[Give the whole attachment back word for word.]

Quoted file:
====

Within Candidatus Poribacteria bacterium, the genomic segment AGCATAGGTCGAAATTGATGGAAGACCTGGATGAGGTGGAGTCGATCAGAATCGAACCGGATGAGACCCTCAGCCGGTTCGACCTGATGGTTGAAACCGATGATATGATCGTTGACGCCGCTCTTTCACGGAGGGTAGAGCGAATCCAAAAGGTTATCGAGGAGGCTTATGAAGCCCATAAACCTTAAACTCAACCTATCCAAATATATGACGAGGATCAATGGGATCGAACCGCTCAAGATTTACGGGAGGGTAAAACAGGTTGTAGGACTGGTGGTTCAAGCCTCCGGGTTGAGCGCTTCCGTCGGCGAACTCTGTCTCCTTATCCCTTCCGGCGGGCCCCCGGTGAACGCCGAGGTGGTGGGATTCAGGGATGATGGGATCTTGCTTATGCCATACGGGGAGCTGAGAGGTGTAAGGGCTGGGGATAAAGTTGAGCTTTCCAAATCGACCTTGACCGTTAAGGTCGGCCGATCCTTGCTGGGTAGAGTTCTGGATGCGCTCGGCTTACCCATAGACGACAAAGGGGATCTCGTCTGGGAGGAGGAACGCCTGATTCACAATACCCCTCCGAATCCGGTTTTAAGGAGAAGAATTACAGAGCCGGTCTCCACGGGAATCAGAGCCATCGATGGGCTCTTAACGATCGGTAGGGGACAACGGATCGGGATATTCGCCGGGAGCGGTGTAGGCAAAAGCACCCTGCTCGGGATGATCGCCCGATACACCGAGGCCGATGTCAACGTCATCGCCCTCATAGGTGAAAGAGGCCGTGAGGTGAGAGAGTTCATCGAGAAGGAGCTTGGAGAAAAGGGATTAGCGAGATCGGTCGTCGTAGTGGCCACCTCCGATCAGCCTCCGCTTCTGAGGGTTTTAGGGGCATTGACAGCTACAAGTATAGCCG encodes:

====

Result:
Within Candidatus Poribacteria bacterium, the genomic segment AGCATAGGTCGAAATTGATGGAAGACCTGGATGAGGTGGAGTCGATCAGAATCGAACCGGATGAGACCCTCAGCCGGTTCGACCTGATGGTTGAAACCGATGATATGATCGTTGACGCCGCTCTTTCACGGAGGGTAGAGCGAATCCAAAAGGTTATCGAGGAGGCTTATGAAGCCCATAAACCTTAAACTCAACCTATCCAAATATATGACGAGGATCAATGGGATCGAACCGCTCAAGATTTACGGGAGGGTAAAACAGGTTGTAGGACTGGTGGTTCAAGCCTCCGGGTTGAGCGCTTCCGTCGGCGAACTCTGTCTCCTTATCCCTTCCGGCGGGCCCCCGGTGAACGCCGAGGTGGTGGGATTCAGGGATGATGGGATCTTGCTTATGCCATACGGGGAGCTGAGAGGTGTAAGGGCTGGGGATAAAGTTGAGCTTTCCAAATCGACCTTGACCGTTAAGGTCGGCCGATCCTTGCTGGGTAGAGTTCTGGATGCGCTCGGCTTACCCATAGACGACAAAGGGGATCTCGTCTGGGAGGAGGAACGCCTGATTCACAATACCCCTCCGAATCCGGTTTTAAGGAGAAGAATTACAGAGCCGGTCTCCACGGGAATCAGAGCCATCGATGGGCTCTTAACGATCGGTAGGGGACAACGGATCGGGATATTCGCCGGGAGCGGTGTAGGCAAAAGCACCCTGCTCGGGATGATCGCCCGATACACCGAGGCCGATGTCAACGTCATCGCCCTCATAGGTGAAAGAGGCCGTGAGGTGAGAGAGTTCATCGAGAAGGAGCTTGGAGAAAAGGGATTAGCGAGATCGGTCGTCGTAGTGGCCACCTCCGATCAGCCTCCGCTTCTGAGGGTTTTAGGGGCATTGACAGCTACAAGTATAGCCG encodes: